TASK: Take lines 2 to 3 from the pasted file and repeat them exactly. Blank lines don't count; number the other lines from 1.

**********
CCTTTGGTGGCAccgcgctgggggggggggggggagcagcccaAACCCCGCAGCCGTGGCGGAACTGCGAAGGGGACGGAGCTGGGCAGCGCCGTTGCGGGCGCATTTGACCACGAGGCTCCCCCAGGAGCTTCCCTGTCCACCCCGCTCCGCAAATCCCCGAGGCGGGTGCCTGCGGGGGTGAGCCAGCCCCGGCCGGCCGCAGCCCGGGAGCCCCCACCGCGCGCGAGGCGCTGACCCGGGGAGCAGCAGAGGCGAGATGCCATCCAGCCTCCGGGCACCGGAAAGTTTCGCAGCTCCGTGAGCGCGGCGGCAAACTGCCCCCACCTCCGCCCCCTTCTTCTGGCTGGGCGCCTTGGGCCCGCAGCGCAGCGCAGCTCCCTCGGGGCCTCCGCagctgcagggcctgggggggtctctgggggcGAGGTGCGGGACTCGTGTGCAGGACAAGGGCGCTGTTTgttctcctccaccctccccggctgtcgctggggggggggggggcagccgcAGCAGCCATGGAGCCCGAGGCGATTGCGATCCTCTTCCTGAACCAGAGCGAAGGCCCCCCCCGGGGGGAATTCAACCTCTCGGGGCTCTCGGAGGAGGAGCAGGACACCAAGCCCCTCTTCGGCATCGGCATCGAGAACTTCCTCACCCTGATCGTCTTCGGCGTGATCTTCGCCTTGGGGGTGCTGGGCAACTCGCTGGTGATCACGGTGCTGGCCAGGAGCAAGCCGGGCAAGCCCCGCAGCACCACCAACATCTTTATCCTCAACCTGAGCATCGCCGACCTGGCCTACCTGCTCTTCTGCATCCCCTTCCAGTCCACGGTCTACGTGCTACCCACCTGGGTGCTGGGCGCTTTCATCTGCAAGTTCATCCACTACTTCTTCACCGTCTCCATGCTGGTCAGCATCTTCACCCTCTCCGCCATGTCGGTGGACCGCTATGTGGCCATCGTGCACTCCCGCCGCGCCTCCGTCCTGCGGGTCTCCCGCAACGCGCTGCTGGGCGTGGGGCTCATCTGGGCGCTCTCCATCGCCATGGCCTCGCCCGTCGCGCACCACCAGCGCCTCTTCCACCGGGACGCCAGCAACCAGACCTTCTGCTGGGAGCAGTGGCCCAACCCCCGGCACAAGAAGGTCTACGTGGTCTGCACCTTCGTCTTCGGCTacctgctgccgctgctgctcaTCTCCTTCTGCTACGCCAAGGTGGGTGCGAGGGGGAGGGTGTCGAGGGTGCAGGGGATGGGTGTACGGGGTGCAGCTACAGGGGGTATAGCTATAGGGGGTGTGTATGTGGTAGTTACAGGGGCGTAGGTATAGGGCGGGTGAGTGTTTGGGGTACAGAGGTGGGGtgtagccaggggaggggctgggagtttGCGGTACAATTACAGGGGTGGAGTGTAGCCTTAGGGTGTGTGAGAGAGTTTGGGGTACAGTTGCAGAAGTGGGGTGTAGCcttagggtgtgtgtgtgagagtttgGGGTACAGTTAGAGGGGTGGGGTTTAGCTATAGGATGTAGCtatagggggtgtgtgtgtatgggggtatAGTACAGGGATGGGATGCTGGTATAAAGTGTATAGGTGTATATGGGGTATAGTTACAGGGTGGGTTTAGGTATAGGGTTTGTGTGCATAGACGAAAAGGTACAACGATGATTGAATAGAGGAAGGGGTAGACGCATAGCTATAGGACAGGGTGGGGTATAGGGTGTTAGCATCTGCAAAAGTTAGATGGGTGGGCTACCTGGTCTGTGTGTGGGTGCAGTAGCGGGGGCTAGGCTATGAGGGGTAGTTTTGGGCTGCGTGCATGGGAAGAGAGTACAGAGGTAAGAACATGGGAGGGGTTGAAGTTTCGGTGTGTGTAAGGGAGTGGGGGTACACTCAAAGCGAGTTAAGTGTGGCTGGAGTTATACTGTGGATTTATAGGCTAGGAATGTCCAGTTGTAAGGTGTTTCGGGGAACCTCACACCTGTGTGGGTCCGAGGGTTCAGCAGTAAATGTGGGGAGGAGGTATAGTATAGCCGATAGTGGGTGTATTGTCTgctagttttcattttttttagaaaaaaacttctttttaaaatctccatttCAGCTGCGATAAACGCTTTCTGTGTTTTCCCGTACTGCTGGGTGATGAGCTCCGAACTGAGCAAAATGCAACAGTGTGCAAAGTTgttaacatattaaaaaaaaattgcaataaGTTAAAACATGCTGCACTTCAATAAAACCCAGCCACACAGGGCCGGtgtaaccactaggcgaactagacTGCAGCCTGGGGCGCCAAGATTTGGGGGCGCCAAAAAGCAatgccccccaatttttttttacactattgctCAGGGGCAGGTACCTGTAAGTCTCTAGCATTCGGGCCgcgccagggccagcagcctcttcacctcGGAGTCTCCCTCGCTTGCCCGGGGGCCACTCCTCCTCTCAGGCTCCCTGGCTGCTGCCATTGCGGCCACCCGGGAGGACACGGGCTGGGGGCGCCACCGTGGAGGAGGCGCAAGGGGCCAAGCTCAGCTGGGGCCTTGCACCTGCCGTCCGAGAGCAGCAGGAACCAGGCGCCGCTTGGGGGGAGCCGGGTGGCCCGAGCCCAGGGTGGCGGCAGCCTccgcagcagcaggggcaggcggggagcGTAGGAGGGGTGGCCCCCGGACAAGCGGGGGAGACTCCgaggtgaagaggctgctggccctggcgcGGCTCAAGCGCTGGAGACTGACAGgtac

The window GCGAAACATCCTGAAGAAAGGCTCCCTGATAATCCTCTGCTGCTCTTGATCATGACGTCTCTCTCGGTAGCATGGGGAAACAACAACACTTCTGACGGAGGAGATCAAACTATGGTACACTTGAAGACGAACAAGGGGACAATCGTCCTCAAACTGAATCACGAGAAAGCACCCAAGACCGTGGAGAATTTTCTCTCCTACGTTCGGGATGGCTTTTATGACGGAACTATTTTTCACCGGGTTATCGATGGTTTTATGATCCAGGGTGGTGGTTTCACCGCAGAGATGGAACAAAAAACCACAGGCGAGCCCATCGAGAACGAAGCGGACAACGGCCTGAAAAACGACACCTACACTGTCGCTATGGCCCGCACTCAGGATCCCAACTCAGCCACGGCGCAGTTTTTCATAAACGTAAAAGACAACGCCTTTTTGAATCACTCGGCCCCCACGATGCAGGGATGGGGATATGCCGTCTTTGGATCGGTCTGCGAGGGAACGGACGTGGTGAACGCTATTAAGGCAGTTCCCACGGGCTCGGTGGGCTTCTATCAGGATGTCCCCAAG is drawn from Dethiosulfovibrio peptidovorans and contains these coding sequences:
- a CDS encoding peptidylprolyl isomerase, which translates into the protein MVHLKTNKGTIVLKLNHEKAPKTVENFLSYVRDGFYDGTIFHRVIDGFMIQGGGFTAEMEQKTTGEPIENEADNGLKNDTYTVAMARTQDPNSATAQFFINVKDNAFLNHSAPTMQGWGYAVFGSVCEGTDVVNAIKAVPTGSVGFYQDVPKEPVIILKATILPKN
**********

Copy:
The window GCGAAACATCCTGAAGAAAGGCTCCCTGATAATCCTCTGCTGCTCTTGATCATGACGTCTCTCTCGGTAGCATGGGGAAACAACAACACTTCTGACGGAGGAGATCAAACTATGGTACACTTGAAGACGAACAAGGGGACAATCGTCCTCAAACTGAATCACGAGAAAGCACCCAAGACCGTGGAGAATTTTCTCTCCTACGTTCGGGATGGCTTTTATGACGGAACTATTTTTCACCGGGTTATCGATGGTTTTATGATCCAGGGTGGTGGTTTCACCGCAGAGATGGAACAAAAAACCACAGGCGAGCCCATCGAGAACGAAGCGGACAACGGCCTGAAAAACGACACCTACACTGTCGCTATGGCCCGCACTCAGGATCCCAACTCAGCCACGGCGCAGTTTTTCATAAACGTAAAAGACAACGCCTTTTTGAATCACTCGGCCCCCACGATGCAGGGATGGGGATATGCCGTCTTTGGATCGGTCTGCGAGGGAACGGACGTGGTGAACGCTATTAAGGCAGTTCCCACGGGCTCGGTGGGCTTCTATCAGGATGTCCCCAAG is drawn from Dethiosulfovibrio peptidovorans and contains these coding sequences:
- a CDS encoding peptidylprolyl isomerase, which translates into the protein MVHLKTNKGTIVLKLNHEKAPKTVENFLSYVRDGFYDGTIFHRVIDGFMIQGGGFTAEMEQKTTGEPIENEADNGLKNDTYTVAMARTQDPNSATAQFFINVKDNAFLNHSAPTMQGWGYAVFGSVCEGTDVVNAIKAVPTGSVGFYQDVPKEPVIILKATILPKN